Elizabeth Warren Discloses $1.9 Million Made from Private Legal Work, Including Corporate Clients

FILE- In this March 27, 2017, file photo, U.S. Sen. Elizabeth Warren, D-Mass., addresses business leaders during a New England Council luncheon in Boston. Warren is slated to deliver the commencement address at Boston’s Wheelock College on Friday, May 19. (AP Photo/Steven Senne, File)
AP Photo/Steven Senne, File

Elizabeth Warren (D-MA) disclosed on Sunday that she made nearly $2 million from past legal work –  including work for corporate clients.

Warren revealed that she made $1.9 million from past legal work as part of her ongoing beef over transparency with Mayor Pete Buttigieg (D).

The Massachusetts senator’s campaign originally released a comprehensive list of Warren’s legal work in May but updated the list over the weekend to “include compensation for that work wherever possible.”

Her campaign stated:

These disclosures include all of the cases Elizabeth Warren worked on that we have been able to identify and all of the income from each case we have been able to determine from public records, Elizabeth Warren’s personal records, and other sources.

The list provides a brief overview of each case and the corresponding compensation. Overall, it shows Warren made just short of $2 million. This includes her legal work for corporations, which on the campaign trail she has largely pinned as an enemy.

Warren campaign spokeswoman Kristen Orthman claimed the information came from Warren’s personal records, public records, and “other sources,” but Politico noted that it was “not able to independently verify the compensation.”

Buttigieg has been calling on Warren to increase transparency by releasing her tax returns from the early 2000s and shedding more of a light on her past legal work. Warren, in turn, has called for Buttigieg to open access to his closed-door fundraisers and expose his wealthy bundlers.

“This is about what’s going on right now. He should open up his fundraisers,” she told a reporter over the weekend while dismissing calls to release additional tax returns:

“This is about conflicts that he is creating every single day right now,” she continued. “This is not about what happened 15 years ago or 20 years ago. It’s about the conflicts he’s creating right now.”

“The mayor is going to be in New York City, in Manhattan, starting next week, doing at least three big fundraisers that we know about,” she added. “Those should be open to the press, and whoever is bundling for him at these fundraisers should be exposed.”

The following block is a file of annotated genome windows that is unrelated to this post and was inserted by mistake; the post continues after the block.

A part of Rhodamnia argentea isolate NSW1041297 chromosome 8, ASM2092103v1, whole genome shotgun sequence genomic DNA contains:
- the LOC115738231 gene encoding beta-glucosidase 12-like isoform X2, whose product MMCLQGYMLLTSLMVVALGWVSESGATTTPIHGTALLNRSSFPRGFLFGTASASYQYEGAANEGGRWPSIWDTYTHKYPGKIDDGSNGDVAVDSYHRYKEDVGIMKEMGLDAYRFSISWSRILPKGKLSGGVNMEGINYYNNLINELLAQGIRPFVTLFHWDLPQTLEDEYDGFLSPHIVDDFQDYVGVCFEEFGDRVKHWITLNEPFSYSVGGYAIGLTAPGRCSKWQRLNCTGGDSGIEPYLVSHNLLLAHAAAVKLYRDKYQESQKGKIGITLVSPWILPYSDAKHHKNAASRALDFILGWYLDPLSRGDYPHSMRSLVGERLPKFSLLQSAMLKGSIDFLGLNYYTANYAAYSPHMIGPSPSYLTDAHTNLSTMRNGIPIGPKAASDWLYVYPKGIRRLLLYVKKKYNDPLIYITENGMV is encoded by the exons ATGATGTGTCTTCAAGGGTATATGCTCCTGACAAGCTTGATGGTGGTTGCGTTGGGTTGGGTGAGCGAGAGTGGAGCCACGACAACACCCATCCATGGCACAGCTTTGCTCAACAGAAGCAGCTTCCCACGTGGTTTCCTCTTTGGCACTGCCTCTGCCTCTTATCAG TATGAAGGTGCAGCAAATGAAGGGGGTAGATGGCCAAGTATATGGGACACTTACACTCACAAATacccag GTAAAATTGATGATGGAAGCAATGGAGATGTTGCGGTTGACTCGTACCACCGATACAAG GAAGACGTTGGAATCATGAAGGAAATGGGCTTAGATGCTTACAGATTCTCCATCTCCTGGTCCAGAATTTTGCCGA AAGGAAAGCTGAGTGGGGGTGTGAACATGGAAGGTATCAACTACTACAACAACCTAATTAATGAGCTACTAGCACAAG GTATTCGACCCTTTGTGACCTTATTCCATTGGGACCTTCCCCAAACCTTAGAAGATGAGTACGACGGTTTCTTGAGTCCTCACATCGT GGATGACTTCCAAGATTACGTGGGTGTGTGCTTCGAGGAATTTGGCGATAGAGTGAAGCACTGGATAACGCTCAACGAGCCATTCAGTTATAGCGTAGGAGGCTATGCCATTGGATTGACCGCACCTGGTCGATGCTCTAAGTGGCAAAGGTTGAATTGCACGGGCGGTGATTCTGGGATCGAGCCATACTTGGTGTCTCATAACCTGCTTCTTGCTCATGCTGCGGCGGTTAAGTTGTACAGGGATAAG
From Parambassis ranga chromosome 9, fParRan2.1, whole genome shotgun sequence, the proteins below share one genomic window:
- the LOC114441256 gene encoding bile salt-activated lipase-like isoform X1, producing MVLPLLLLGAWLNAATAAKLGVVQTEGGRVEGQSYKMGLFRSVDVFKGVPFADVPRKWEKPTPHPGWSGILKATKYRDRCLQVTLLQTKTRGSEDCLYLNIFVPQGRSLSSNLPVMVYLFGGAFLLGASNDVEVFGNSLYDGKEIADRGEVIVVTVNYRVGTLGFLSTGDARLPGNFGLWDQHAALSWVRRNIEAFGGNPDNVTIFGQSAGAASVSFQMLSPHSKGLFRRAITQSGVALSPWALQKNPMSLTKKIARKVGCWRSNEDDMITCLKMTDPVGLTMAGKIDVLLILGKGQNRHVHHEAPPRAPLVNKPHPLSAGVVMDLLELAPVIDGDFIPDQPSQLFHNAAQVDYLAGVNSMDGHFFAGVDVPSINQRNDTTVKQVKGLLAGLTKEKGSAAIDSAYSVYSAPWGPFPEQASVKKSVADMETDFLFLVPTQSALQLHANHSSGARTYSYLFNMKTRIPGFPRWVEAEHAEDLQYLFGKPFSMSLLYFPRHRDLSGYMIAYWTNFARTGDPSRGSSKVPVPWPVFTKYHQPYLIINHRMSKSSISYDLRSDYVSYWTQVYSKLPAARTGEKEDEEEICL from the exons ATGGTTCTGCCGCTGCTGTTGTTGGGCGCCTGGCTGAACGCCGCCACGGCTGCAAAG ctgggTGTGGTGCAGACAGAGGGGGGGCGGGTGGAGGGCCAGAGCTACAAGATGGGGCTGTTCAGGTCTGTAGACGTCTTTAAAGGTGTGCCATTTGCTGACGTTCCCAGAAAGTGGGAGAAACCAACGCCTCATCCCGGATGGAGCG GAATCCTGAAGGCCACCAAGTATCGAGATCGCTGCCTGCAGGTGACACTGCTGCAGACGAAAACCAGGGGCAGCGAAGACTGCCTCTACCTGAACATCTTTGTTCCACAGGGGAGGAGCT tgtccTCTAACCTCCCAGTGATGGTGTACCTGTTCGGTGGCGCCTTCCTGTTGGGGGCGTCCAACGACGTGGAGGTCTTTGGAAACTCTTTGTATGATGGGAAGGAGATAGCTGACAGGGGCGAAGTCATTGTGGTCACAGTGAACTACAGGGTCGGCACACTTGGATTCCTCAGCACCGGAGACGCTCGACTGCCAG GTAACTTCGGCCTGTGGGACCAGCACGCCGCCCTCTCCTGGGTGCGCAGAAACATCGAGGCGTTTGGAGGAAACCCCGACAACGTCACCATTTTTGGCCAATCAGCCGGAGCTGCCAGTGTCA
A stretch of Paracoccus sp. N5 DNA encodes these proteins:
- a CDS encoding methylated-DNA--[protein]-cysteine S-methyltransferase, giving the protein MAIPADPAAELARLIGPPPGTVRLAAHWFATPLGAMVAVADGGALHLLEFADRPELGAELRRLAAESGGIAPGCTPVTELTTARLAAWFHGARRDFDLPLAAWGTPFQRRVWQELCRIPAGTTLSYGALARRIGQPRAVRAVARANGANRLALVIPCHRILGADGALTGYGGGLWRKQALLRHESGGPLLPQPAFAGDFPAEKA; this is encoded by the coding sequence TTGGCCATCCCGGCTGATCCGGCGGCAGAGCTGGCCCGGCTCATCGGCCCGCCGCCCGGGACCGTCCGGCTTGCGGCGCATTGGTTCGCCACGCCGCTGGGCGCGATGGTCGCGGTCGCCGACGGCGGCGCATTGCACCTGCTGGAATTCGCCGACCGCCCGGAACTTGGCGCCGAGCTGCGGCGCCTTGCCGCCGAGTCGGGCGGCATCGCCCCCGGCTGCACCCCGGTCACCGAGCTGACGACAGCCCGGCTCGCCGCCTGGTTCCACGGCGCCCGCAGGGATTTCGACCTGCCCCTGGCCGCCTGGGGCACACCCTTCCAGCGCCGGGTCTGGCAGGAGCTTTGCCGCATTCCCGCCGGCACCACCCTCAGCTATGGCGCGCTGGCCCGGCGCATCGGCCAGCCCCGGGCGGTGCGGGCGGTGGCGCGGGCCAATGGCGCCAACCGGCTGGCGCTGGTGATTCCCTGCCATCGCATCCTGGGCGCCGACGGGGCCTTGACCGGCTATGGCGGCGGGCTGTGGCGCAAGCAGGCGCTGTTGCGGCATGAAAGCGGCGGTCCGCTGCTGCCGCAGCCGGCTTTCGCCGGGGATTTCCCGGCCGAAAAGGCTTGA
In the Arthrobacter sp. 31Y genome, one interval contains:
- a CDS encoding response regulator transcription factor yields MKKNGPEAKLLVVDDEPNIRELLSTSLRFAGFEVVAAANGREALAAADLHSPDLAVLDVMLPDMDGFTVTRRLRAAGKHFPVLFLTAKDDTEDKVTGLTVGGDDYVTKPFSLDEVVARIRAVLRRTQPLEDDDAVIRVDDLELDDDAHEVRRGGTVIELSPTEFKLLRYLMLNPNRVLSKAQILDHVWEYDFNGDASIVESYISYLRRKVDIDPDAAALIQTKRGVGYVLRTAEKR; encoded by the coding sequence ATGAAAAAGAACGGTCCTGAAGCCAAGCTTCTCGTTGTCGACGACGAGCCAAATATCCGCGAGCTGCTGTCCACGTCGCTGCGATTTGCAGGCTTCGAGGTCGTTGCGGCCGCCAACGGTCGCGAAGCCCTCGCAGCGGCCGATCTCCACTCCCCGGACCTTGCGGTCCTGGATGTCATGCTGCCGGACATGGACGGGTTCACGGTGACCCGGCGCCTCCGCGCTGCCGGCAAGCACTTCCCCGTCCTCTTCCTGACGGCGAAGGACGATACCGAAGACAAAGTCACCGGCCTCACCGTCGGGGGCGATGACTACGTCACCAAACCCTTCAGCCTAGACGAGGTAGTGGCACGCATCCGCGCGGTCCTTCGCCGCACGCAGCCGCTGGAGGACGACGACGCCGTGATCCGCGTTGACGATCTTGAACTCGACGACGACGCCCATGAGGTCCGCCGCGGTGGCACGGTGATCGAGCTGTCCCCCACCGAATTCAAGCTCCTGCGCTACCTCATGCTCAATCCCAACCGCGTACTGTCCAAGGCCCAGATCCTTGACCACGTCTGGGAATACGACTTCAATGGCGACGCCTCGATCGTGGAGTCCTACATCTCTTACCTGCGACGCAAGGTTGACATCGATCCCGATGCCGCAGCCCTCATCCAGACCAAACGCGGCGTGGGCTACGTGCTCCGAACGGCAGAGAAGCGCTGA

Warren argued that the 11 years of tax returns she already put forth should be sufficient.

“And I have already put out a list of all of the legal work I did in all the years that I was in teaching – at least everything that I could find. So anyone can see about conflicts that date back from 15, 20 years ago,” she continued.

This is far from the first time Warren’s past legal work for corporations has been called into question. Her work with Dow Corning, which faced a slew of lawsuits from women who claimed that the company’s silicone breast implants made them ill, has been of particular interest.

As Breitbart News reported:

In 2002, Warren admitted that she “served in an advisory capacity to Dow Chemical, the parent company of Dow Corning, in the early days of the Dow Corning bankruptcy,” but she has failed to elaborate in depth on her role in the public sphere, particularly since launching her presidential bid.

Her campaign has tried to put a light, positive spin on her work in that specific corporate legal matter, reiterating that she served as “a consultant to ensure adequate compensation for women who claimed injury” and adding that “a $2.3 billion fund for the women was started ‘thanks in part to Elizabeth’s efforts,’” the Washington Post reports.

It appears though, as the Post notes, that the Warren campaign’s statement is misleading at best, as the facts suggest that she stood on the side of Dow Corning, assisting the company in paying out as little as possible.

Sen. Bernie Sanders (I-VT), who has largely avoided taking aim at Warren, told CNBC’s John Harwood in October that he will allow the American people to make a judgment on Warren’s past work for corporations.

“I’ll let the American people make that judgment,” he said while distinguishing himself from Warren. “I have never worked for a corporation myself. I’ve never carried their baggage in the United States Senate.”

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